These days, when Aron Ralston hikes, he makes sure to bring along a personal locator beacon and a sharp knife—but it wasn't always that way. The extreme means by which he reached such protocols are depicted in 127 Hours, Oscar-winning director Danny Boyle's (Slumdog Millionaire) gripping new drama, and in terms of lessons learned, Ralston's is a doozy. In 2003 he spent five days trapped in a slot canyon deep in the Utah wilderness, his right forearm pinned beneath an 800-pound boulder, knowing that no help was coming because he hadn't informed anyone about his trip. He drank his own urine to maintain a tenuous grip on life and ultimately—explicitly, in the movie—hacked off his trapped limb with a dull blade to escape.
This is an article from the Nov. 15, 2010 issue
Ralston wrote the book on which 127 Hours is based (Between a Rock and a Hard Place) and advised on its production, returning to Blue John Canyon with Boyle and star James Franco to explain what he endured. While the result is a work that remains equal parts authentic and taut while Ralston's options dwindle to one, the film's themes run deeper. What elevates the movie is its examination of how those five days changed Ralston internally. "My life used to be all about heedless impulsiveness," says Ralston. "I figured out that I not only want to connect with people, but that I need them."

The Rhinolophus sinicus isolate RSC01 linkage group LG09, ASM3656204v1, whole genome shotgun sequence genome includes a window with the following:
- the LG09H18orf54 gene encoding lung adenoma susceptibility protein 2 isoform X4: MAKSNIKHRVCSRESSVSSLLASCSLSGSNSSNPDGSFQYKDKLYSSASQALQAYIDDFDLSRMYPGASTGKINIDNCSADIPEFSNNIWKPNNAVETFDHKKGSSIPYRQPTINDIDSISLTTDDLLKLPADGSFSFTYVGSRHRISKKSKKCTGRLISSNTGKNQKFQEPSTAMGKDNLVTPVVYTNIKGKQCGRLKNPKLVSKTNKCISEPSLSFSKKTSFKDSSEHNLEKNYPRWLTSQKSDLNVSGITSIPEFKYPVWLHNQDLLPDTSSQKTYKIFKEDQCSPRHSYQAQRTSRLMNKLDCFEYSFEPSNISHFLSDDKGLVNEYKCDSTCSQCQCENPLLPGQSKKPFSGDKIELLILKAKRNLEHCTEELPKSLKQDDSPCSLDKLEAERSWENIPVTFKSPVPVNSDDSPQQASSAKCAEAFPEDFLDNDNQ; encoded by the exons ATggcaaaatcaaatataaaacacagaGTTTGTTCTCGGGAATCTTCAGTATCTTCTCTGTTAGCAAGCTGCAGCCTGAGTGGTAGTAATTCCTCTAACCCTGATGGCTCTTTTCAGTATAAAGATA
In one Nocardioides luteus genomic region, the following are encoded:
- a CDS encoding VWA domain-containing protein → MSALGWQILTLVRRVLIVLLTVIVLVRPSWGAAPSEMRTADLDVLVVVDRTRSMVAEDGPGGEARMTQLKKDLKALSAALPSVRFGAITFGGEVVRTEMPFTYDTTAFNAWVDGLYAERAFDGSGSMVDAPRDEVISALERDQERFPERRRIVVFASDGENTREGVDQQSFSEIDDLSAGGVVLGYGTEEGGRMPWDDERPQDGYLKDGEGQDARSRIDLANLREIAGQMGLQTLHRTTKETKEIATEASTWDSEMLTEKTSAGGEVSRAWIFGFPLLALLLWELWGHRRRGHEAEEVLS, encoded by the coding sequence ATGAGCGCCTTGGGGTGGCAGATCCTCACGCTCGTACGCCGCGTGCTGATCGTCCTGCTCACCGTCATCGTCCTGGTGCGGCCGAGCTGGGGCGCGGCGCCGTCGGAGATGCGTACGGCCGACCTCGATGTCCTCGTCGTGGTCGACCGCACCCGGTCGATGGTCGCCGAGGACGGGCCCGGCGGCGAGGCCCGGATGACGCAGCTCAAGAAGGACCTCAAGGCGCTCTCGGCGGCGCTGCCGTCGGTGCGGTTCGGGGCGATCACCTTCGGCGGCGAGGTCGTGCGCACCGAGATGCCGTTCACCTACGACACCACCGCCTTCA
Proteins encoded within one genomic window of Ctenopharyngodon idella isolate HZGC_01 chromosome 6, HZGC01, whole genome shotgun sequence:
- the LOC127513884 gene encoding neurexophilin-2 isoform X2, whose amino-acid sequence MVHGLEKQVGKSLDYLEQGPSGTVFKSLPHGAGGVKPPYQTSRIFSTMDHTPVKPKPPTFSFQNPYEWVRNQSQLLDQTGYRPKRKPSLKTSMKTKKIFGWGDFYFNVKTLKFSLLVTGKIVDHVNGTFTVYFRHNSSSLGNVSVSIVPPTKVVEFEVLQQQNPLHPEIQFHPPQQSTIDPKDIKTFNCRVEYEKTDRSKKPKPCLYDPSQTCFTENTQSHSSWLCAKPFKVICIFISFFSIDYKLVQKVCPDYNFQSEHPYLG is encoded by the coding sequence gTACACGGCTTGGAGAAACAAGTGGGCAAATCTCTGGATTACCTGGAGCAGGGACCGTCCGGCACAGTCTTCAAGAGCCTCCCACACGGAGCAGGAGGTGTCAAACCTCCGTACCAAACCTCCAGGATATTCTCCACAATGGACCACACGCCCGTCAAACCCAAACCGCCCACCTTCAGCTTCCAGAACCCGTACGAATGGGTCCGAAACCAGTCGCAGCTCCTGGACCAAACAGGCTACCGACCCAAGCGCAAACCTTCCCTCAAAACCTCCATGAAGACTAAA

That realization didn't come immediately, and in the years that followed, Ralston, now 35, says that he battled depression, even flirting with the idea of suicide. "Coming out of [the incident] I felt more invincible," he says, "and my overriding directive was not to let my amputation change me." But Franco's captivating and nuanced performance succeeds in foreshadowing how those 127 hours would eventually turn Ralston into the outdoorsman he is today. Although his adventures continue apace—after his amputation he became the first person to summit alone and in winter all of Colorado's 59 peaks of more than 14,000 feet—he is now a husband (he married his wife, Jessica, last year) and a father (his son, Leo, was born in February). And these days Ralston also makes sure to leave a note before heading into the wild.